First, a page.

When faced with a long list of tasks and a deadline, most of us prioritize those chores into three categories: things we gotta do, things we should do and things we’d like to do, but don’t have to.
The Legislature, however, somehow didn’t get that flowchart of basic organization when it came to its 2011 regular session. The House and Senate have just one thing they gotta do: pass an operating budget, and that didn’t get done despite 90 days of debate on Fourth Street.
It’s easy to look at the Senate and blame it for its failure to pass the House’s plan for the expenditure of $6-plus billion of our dollars. However, the plague of public contempt should lie on both houses after a conference committee made up of members of both chambers failed to reconcile the spending plans of the House and Senate, despite having nearly two weeks to do so. The fate of the $1.4 billion capital budget might more squarely be laid on the Senate, since that body has failed to even get the measure out of committee, despite having three months to do so.
The bickering that has held these spending measures seems rooted less in Republican versus Democrat — the House passed its version of the operating budget with a bipartisan 36-3 vote — and more about the chambers at odds with each other and Gov. Sean Parnell. While its nice to see political arguments based on something other than pure partisanship, the resulting gridlock is anything but fresh and the delay is no different to Alaskans who rely on the Legislature to quickly and correctly allocate funds. Those waiting to find out how their jobs or critical projects will be funded will have to wait. Perhaps they can catch up on correct procedures for handling the state flag or walk the newly named Mark Hufford Trail while they wait. Fortunately, the Legislature found the time to pass those critical measures.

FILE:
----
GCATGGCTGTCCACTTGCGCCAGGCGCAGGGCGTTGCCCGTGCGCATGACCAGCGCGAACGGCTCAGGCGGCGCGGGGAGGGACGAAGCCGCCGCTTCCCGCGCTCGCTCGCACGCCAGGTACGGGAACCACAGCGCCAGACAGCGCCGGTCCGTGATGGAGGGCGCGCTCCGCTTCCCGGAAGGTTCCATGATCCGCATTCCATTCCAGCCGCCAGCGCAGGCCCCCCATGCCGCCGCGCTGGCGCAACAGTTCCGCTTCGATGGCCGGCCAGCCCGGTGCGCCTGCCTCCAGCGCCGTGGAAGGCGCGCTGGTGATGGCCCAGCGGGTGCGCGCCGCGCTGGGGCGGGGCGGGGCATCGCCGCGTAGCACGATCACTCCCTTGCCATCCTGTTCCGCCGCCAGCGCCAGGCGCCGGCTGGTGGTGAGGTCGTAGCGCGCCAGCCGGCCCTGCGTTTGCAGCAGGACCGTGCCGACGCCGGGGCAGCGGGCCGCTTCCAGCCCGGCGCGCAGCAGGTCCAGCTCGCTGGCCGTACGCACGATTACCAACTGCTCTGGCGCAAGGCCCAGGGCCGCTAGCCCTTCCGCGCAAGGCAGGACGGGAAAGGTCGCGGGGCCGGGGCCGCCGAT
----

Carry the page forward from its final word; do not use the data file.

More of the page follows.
Since the fighting to this point has soured us, and we suspect a good number of both legislators and constituents on the budgeting process this year, we won’t ask the chambers to reconcile their differences while sweetly smiling. But we will ask them to do so quickly.
The analogy to overtime in sports has been used, perhaps overused, in reference to the special session that began Monday. But we’ll dust it off to ask this Legislature to cause a ‘sudden death overtime’ by quickly concluding the people’s business. Just because the law allows for 30 extra days doesn’t mean they all must be used, and we hope they won’t.